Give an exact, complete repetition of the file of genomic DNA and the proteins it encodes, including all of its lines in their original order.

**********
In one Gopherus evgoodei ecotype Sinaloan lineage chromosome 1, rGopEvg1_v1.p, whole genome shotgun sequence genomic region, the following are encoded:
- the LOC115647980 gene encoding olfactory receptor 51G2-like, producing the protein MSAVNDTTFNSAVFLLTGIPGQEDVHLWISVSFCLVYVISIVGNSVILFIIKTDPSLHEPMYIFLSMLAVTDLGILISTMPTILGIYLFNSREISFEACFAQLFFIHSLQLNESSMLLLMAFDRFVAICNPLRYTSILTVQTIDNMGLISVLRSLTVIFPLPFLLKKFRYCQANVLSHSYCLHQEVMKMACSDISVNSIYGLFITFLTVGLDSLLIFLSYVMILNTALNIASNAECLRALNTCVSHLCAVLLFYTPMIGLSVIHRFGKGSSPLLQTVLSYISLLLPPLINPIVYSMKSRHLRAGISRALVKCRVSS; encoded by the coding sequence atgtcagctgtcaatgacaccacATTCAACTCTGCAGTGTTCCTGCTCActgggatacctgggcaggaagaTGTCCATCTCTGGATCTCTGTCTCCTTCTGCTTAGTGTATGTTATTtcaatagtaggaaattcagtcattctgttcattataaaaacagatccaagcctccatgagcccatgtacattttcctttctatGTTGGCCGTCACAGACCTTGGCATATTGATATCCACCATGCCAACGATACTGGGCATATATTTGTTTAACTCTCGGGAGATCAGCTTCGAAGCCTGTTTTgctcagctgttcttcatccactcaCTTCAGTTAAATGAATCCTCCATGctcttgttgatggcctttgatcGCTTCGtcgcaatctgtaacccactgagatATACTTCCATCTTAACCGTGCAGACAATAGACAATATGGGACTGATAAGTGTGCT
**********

In one Gopherus evgoodei ecotype Sinaloan lineage chromosome 1, rGopEvg1_v1.p, whole genome shotgun sequence genomic region, the following are encoded:
- the LOC115647980 gene encoding olfactory receptor 51G2-like, producing the protein MSAVNDTTFNSAVFLLTGIPGQEDVHLWISVSFCLVYVISIVGNSVILFIIKTDPSLHEPMYIFLSMLAVTDLGILISTMPTILGIYLFNSREISFEACFAQLFFIHSLQLNESSMLLLMAFDRFVAICNPLRYTSILTVQTIDNMGLISVLRSLTVIFPLPFLLKKFRYCQANVLSHSYCLHQEVMKMACSDISVNSIYGLFITFLTVGLDSLLIFLSYVMILNTALNIASNAECLRALNTCVSHLCAVLLFYTPMIGLSVIHRFGKGSSPLLQTVLSYISLLLPPLINPIVYSMKSRHLRAGISRALVKCRVSS; encoded by the coding sequence atgtcagctgtcaatgacaccacATTCAACTCTGCAGTGTTCCTGCTCActgggatacctgggcaggaagaTGTCCATCTCTGGATCTCTGTCTCCTTCTGCTTAGTGTATGTTATTtcaatagtaggaaattcagtcattctgttcattataaaaacagatccaagcctccatgagcccatgtacattttcctttctatGTTGGCCGTCACAGACCTTGGCATATTGATATCCACCATGCCAACGATACTGGGCATATATTTGTTTAACTCTCGGGAGATCAGCTTCGAAGCCTGTTTTgctcagctgttcttcatccactcaCTTCAGTTAAATGAATCCTCCATGctcttgttgatggcctttgatcGCTTCGtcgcaatctgtaacccactgagatATACTTCCATCTTAACCGTGCAGACAATAGACAATATGGGACTGATAAGTGTGCT